San Diego DUI lawyer cases
Here are some Dealer-DMV Sticker-Plate recent cases in California:
Brendlin v. California, 551 U.S. ___, 127 S. Ct. 2400; 168 L. Ed. 2d 132 (2007), plus, the original 3rd DCA case is helpful (now de-published – but available – due to review by CA Supremes). A traffic – passenger – detention case. (Brendlin is back before the CA Supremes and now must deal with the DMV temp registration sticker issue.
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People v. Hernandez (2007) 146 CA4th 773; 53 CR3d 66. A traffic detention case that follows Brendlin, supra, but (Note:. tho a very good defense case, the opinion has been superseded and, thus, de-published by a grant of review by the CA Supremes on 3/21/07) Here, the trial court denied def.’s motion to suppress, and a jury found him guilty of felony and misdo resisting arrest, being under the influence of meth, and DUI of alcohol/drugs. Def. appealed and argued that the police had no reasonable grounds to stop his vehicle for having no license plates when a temporary operating permit was lawfully placed, valid on its face, and seen by the cop. The COA agreed, distinguishing the situation at bar — having no license plates — from that in case law, in which there was reasonable suspicion to stop a car with a temporary operating permit, an expired registration tab, and a missing front license plate (sic, distinguishing the recent CA Supreme decision in P. v. Saunders (2006) 38 C4th 1129; 136 P3d 859; 45 CR3d 66, holding otherwise.)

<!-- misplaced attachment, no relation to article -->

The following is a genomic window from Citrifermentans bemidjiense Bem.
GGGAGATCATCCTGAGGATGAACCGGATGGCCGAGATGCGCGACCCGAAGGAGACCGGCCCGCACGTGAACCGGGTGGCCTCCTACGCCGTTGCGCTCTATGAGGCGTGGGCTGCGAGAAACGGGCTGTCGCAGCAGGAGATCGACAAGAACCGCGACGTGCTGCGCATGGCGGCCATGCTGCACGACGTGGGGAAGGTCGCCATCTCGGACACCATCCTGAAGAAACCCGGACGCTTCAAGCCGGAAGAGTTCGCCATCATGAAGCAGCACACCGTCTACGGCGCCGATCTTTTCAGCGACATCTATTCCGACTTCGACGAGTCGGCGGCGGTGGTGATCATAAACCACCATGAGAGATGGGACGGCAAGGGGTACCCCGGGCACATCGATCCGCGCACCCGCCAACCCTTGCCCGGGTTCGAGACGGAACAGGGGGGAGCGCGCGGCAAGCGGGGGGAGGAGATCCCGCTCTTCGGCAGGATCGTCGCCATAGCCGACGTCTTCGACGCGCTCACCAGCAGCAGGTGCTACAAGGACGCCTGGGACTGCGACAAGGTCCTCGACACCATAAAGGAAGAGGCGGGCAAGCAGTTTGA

People v. Dean (2007) 158 CA4th 377; 69 CR3d 770; 2007 Cal. App. LEXIS 2075. Another DMV temp license sticker traffic detention case. Def. pled after his suppression motion was denied. Def. appealed on the ground that the trial court erred in denying his suppress motion and the evidence obtained in the course of a traffic stop. The COA found that the prosecution, in opposing def.’s suppression motion, failed to meet its burden of proving that there was an articulable and reasonable suspicion that def. committed a traffic violation based on the facts and circumstances known to the officer at the time of the traffic stop. The COA reversed the judgment, and remanded the matter for further proceedings.
In re Raymond C. (2006) 145 CA4th 1320 (de-published due to a grant of review).
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